By Stephanie Ciccarelli
May 6, 2009
How has the use of voice over changed in multimedia over the years?
You'd be amazed by where a few decades has brought voice over! In fact, you'd even be more amazed by what a matter of months can do in the age of modern multimedia.
This informative lecture presented by Dan Dinsmore of Overit Media at the Voice Coaches Advanced Marketing Expo will share how new doors of opportunity have opened for voice over talent online, specifically through podcasts and interactive gaming.
Want to learn more?
Gain a new perspective on this field and learn how you can make multimedia voice over part of your business.
Voice over has become a standard element of advertising in multimedia, but it wasn't always the case. In recent years, voice over has gone from being an afterthought, to an option, to a service offered to customers developing their ad campaigns for the web, mobile, and interactive.
Traditional ad agencies are now seeing the exciting potential of voice over and how it can be used to invigorate visual displays, make advertisements more human and reach people on a deeper, more pronounced level in ways unheard of even a decade ago.
All kinds of companies, from traditional brick and mortar to online startups, are finding new ways to leverage media such as podcasting, web, interactive gaming, and mobile applications.
The majority of these media are perfectly suited to voice over and have created work where none existed before for voice actors.
Not only is this fabulous news to hear, the best part is that it's true.
à¹ Being the voice of a corporate podcast
à¹ Representing a company as the voice heard on their website
à¹ Interacting with customers through online support channels
à¹ Recording voice over for in-store advertisements
à¹ Voice over in video games, Internet, and on mobile gaming devices
à¹ New work in telephony
And, the list goes on...
Companies are using the tools available to them to spread their message even further, especially online. Of late, organizations are finding that marketing their messages through social media is of particular benefit from a cost savings perspective in addition to the heightened visibility they achieve.
Speaking of mobile applications, there is now talk of geo-centric advertising, in effect, ads that are triggered on a mobile device when you are in proximity of an advertiser. This is text based at present but could also take on a more audible form using voice over in the future.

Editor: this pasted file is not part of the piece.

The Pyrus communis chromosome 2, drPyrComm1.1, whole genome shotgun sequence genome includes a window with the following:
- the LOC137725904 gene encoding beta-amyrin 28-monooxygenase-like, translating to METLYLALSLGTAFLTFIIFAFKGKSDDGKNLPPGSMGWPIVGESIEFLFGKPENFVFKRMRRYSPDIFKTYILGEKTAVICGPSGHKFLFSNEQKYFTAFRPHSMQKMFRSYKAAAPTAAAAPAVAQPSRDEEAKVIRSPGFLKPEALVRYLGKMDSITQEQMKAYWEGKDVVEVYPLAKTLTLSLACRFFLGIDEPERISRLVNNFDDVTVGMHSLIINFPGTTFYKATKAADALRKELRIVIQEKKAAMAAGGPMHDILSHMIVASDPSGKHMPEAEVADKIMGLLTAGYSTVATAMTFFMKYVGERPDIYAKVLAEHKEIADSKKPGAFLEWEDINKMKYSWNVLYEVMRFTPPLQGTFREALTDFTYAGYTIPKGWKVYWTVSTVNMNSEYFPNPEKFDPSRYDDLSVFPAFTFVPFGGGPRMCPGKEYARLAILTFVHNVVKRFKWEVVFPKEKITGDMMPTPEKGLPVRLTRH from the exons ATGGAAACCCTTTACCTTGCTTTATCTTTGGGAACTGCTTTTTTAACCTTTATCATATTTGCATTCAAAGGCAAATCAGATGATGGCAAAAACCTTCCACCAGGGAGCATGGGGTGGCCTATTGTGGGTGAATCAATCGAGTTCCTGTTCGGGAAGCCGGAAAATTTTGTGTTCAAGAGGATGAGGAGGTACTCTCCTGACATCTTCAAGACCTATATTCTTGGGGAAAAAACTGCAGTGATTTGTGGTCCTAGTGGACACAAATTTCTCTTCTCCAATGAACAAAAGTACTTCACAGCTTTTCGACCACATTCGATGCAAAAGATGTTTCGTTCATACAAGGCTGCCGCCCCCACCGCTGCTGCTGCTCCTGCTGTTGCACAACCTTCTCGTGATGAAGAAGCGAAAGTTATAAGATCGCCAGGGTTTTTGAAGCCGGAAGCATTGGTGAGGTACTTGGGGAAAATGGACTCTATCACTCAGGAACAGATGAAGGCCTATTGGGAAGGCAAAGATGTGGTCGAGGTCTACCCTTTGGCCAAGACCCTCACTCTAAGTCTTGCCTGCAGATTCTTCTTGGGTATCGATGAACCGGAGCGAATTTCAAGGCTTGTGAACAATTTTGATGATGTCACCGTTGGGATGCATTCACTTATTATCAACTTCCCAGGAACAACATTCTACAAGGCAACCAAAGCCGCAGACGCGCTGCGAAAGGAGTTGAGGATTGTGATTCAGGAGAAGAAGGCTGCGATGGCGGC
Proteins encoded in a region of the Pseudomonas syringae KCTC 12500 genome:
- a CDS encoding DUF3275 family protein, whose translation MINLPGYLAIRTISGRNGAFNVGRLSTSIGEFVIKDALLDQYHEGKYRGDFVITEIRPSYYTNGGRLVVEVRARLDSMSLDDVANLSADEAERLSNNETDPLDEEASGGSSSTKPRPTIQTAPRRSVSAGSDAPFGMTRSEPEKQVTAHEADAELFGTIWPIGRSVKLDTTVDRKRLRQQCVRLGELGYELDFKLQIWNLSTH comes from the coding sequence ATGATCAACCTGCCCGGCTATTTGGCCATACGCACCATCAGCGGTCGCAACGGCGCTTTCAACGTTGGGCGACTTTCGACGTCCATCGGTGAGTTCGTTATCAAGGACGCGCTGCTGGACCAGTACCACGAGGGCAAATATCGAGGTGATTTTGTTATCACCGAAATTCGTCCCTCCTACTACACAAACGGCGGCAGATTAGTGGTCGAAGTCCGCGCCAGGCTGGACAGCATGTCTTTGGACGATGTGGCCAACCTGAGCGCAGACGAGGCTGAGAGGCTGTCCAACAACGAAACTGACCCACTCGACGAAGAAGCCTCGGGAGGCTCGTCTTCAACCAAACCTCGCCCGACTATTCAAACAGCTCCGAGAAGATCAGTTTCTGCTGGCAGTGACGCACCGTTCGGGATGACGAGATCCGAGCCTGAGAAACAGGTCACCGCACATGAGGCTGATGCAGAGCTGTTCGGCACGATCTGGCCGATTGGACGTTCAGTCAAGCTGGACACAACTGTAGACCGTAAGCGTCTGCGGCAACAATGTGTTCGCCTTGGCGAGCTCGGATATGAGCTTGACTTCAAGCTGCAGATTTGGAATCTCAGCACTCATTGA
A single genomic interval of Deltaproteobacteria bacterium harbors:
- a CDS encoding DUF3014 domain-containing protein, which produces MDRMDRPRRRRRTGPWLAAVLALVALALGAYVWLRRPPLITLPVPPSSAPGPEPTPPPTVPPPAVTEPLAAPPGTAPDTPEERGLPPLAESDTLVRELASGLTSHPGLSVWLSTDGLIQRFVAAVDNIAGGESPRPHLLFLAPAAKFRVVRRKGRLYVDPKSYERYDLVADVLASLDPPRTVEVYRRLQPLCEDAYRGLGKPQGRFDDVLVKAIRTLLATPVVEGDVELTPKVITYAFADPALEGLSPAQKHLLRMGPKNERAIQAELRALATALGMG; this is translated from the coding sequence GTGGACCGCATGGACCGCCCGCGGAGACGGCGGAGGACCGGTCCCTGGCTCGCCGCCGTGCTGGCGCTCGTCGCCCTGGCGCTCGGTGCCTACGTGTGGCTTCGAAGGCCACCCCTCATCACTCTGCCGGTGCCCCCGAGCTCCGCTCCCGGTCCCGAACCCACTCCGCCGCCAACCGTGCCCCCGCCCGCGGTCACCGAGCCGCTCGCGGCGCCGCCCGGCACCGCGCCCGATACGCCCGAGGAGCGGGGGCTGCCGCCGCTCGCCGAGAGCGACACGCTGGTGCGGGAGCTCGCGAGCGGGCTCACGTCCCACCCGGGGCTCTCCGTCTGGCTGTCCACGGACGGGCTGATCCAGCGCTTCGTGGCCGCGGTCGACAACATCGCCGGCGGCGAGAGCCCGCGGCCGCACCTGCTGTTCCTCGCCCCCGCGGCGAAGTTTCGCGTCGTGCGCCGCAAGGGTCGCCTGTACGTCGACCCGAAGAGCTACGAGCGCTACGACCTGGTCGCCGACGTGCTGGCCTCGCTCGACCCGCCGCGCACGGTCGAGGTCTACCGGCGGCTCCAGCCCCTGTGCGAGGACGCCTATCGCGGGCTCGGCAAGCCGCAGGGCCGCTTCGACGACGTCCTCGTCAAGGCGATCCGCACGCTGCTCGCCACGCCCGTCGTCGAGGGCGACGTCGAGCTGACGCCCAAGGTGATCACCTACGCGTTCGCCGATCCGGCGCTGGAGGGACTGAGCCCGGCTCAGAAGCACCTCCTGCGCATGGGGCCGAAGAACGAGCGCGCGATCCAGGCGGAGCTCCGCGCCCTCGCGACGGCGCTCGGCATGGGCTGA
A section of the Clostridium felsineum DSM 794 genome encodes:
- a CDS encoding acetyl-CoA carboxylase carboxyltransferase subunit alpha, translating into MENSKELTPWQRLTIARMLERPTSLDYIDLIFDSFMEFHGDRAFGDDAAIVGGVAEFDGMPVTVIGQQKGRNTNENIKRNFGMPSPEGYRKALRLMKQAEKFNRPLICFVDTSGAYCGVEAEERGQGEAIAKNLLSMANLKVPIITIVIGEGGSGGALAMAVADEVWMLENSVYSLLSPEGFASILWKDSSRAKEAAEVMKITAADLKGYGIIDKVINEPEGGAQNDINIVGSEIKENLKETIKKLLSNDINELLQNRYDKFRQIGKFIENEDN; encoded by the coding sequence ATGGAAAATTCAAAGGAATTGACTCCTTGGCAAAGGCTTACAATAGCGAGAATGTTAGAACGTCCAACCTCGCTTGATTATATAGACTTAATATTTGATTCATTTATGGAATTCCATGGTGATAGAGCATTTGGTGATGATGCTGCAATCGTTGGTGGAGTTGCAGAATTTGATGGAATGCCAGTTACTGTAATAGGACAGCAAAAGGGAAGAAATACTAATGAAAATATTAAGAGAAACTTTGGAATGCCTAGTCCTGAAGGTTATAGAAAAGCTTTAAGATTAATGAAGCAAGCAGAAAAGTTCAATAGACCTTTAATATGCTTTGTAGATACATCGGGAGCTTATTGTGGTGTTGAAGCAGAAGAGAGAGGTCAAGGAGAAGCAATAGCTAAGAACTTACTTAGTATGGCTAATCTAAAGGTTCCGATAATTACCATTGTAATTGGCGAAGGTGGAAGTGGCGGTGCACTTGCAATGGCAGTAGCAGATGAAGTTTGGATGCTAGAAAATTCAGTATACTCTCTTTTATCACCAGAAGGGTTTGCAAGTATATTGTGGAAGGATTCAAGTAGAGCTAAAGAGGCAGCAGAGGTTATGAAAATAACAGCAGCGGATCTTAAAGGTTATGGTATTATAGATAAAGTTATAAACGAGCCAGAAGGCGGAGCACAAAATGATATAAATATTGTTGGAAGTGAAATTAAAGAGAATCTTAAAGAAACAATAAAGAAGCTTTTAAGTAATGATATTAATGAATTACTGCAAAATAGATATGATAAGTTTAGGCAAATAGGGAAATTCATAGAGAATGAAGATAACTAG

While marketing has become a bit easier thanks to social media, that doesn't change the basic need for companies and individuals to brand themselves in the best possible way to attract business.
Now that podcasting is a proven vehicle for communicating ideas and reaching audiences, the realization has set in that they want their content to sound professional in addition to being well written and produced.
You'll find that most podcasts created by larger corporations and conglomerates are professionally recorded by a voice talent. Even small to mid-sized businesses are realizing that image is everything and are opting to explore adding professionally recorded voice overs to their marketing mix and internal communications such as newsletters and memorandums.
The journalistic approach is to use voice artists who can tell a story with authenticity and trustworthiness.
Some companies are even having testimonials recorded by voice talent to give their website an entirely different dimension.
Experimentation with shorter, viral commercials, testimonials as mentioned a moment ago, and even animated characters has given way to introducing voice over as a requirement to achieve success, not just an afterthought or suggestion.
Of course, what we've just been talking about isn't limited to mere captains of industry, but reaches beyond to all industries, including the gaming industry.
Gaming, an $18 billion a year industry in the US alone, is averaging roughly 1,200 to 1,500 lines of dialogue per character in story driven games.
To give you some perspective, Halo 3 had more than 35,000 total lines of dialogue, quite a bit of voice over, you'll agree.
I hope this article has given you some ideas regarding how you can work multimedia into your voice over business, whether for your personal use or as a service you provide to your clients.
Dan Dinsmore (Albany, New York)
As a visual communications and advertising expert, Dan is CEO of the award-winning design firm, Overit Media. Overit Media's clients include the Chicago Bulls, Trump Vodka, the Denver Nuggets, and AOL founder Steve Case, as well as Voice Coaches. Dan's team is extremely active in developing visual marketing for voice professionals. In addition, Dan was recently named one of New York's Capitol Region's "40 Most Successful Business People Under Age 40".